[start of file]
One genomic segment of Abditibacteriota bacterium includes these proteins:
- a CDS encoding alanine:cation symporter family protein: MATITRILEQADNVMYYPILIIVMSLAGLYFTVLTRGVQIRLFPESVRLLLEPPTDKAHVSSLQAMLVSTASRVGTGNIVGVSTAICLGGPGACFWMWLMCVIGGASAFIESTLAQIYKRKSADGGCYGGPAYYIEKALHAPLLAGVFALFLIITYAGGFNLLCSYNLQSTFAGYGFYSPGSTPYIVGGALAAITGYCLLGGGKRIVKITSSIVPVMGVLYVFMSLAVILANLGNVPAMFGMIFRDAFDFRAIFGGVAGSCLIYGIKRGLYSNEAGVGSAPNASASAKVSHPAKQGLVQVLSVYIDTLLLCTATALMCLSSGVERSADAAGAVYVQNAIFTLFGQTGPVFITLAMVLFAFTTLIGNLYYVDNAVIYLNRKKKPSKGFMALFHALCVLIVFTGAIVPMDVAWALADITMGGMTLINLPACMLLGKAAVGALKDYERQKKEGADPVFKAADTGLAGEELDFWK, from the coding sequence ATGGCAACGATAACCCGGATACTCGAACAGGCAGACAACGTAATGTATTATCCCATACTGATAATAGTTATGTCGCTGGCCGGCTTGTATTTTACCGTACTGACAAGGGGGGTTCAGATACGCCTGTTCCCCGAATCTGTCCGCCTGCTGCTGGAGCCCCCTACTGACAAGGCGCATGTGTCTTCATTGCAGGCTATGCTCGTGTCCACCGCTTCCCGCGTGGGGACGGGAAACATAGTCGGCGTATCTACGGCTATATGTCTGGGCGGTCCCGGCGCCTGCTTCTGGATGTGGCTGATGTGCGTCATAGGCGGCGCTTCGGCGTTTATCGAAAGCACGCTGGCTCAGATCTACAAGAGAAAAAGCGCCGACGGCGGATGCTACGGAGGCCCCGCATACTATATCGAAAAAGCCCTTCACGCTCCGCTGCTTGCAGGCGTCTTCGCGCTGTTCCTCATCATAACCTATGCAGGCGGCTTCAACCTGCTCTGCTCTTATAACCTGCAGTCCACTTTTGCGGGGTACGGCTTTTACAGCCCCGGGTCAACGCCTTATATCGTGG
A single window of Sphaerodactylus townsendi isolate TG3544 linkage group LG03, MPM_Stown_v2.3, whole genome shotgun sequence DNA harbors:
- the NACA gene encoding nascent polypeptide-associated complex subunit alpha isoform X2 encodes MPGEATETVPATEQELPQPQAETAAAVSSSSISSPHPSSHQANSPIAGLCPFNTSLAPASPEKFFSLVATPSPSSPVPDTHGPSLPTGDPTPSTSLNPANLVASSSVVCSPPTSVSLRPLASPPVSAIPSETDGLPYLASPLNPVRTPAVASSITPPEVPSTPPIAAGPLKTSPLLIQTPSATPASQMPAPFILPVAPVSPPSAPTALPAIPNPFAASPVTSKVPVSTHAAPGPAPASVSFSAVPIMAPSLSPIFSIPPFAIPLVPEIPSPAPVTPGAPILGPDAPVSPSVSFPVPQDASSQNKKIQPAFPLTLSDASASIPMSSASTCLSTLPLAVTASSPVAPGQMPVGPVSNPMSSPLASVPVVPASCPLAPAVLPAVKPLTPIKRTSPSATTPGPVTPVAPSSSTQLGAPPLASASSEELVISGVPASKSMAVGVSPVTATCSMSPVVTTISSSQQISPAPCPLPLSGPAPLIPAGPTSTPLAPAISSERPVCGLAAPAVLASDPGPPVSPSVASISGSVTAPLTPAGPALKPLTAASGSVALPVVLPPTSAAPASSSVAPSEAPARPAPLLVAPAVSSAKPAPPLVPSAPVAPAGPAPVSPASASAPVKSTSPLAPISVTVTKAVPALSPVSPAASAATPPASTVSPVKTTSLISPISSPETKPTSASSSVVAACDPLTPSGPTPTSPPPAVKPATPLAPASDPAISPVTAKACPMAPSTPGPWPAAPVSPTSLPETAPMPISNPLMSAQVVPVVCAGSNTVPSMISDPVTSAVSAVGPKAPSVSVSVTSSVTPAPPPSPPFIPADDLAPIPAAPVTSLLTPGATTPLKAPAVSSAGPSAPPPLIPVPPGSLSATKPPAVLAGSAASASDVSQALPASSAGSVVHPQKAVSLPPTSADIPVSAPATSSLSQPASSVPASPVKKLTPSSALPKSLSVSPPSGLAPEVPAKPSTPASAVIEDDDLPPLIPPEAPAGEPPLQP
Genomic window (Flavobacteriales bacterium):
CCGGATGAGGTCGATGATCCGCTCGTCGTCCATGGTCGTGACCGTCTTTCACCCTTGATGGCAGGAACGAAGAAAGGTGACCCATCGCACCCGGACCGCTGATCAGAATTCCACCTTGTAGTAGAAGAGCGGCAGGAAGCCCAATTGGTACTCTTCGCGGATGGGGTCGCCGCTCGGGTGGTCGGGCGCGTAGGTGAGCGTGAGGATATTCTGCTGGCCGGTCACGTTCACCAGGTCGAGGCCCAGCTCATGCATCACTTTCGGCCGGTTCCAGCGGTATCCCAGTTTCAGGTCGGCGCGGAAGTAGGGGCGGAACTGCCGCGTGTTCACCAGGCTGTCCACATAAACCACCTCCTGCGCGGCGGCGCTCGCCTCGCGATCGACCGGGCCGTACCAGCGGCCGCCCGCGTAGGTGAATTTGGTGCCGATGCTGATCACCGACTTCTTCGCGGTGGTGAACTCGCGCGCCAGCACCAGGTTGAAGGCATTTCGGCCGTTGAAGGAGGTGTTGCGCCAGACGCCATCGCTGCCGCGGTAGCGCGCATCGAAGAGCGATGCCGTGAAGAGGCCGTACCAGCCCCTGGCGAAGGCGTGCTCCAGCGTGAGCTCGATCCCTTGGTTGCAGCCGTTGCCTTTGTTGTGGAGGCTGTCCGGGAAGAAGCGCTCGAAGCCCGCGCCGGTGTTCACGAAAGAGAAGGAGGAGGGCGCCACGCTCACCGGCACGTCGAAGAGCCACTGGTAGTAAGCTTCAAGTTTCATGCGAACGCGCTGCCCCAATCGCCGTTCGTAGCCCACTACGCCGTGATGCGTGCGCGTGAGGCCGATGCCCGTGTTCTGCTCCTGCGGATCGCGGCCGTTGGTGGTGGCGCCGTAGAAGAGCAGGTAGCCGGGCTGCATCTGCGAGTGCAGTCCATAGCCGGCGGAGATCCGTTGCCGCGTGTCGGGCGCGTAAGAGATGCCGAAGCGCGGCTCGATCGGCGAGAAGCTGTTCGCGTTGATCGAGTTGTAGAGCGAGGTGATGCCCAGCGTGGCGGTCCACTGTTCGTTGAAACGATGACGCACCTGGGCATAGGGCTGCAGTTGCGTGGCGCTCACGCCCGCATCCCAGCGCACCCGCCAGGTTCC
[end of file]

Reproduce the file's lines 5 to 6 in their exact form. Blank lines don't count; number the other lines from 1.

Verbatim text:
Genomic window (Flavobacteriales bacterium):
CCGGATGAGGTCGATGATCCGCTCGTCGTCCATGGTCGTGACCGTCTTTCACCCTTGATGGCAGGAACGAAGAAAGGTGACCCATCGCACCCGGACCGCTGATCAGAATTCCACCTTGTAGTAGAAGAGCGGCAGGAAGCCCAATTGGTACTCTTCGCGGATGGGGTCGCCGCTCGGGTGGTCGGGCGCGTAGGTGAGCGTGAGGATATTCTGCTGGCCGGTCACGTTCACCAGGTCGAGGCCCAGCTCATGCATCACTTTCGGCCGGTTCCAGCGGTATCCCAGTTTCAGGTCGGCGCGGAAGTAGGGGCGGAACTGCCGCGTGTTCACCAGGCTGTCCACATAAACCACCTCCTGCGCGGCGGCGCTCGCCTCGCGATCGACCGGGCCGTACCAGCGGCCGCCCGCGTAGGTGAATTTGGTGCCGATGCTGATCACCGACTTCTTCGCGGTGGTGAACTCGCGCGCCAGCACCAGGTTGAAGGCATTTCGGCCGTTGAAGGAGGTGTTGCGCCAGACGCCATCGCTGCCGCGGTAGCGCGCATCGAAGAGCGATGCCGTGAAGAGGCCGTACCAGCCCCTGGCGAAGGCGTGCTCCAGCGTGAGCTCGATCCCTTGGTTGCAGCCGTTGCCTTTGTTGTGGAGGCTGTCCGGGAAGAAGCGCTCGAAGCCCGCGCCGGTGTTCACGAAAGAGAAGGAGGAGGGCGCCACGCTCACCGGCACGTCGAAGAGCCACTGGTAGTAAGCTTCAAGTTTCATGCGAACGCGCTGCCCCAATCGCCGTTCGTAGCCCACTACGCCGTGATGCGTGCGCGTGAGGCCGATGCCCGTGTTCTGCTCCTGCGGATCGCGGCCGTTGGTGGTGGCGCCGTAGAAGAGCAGGTAGCCGGGCTGCATCTGCGAGTGCAGTCCATAGCCGGCGGAGATCCGTTGCCGCGTGTCGGGCGCGTAAGAGATGCCGAAGCGCGGCTCGATCGGCGAGAAGCTGTTCGCGTTGATCGAGTTGTAGAGCGAGGTGATGCCCAGCGTGGCGGTCCACTGTTCGTTGAAACGATGACGCACCTGGGCATAGGGCTGCAGTTGCGTGGCGCTCACGCCCGCATCCCAGCGCACCCGCCAGGTTCC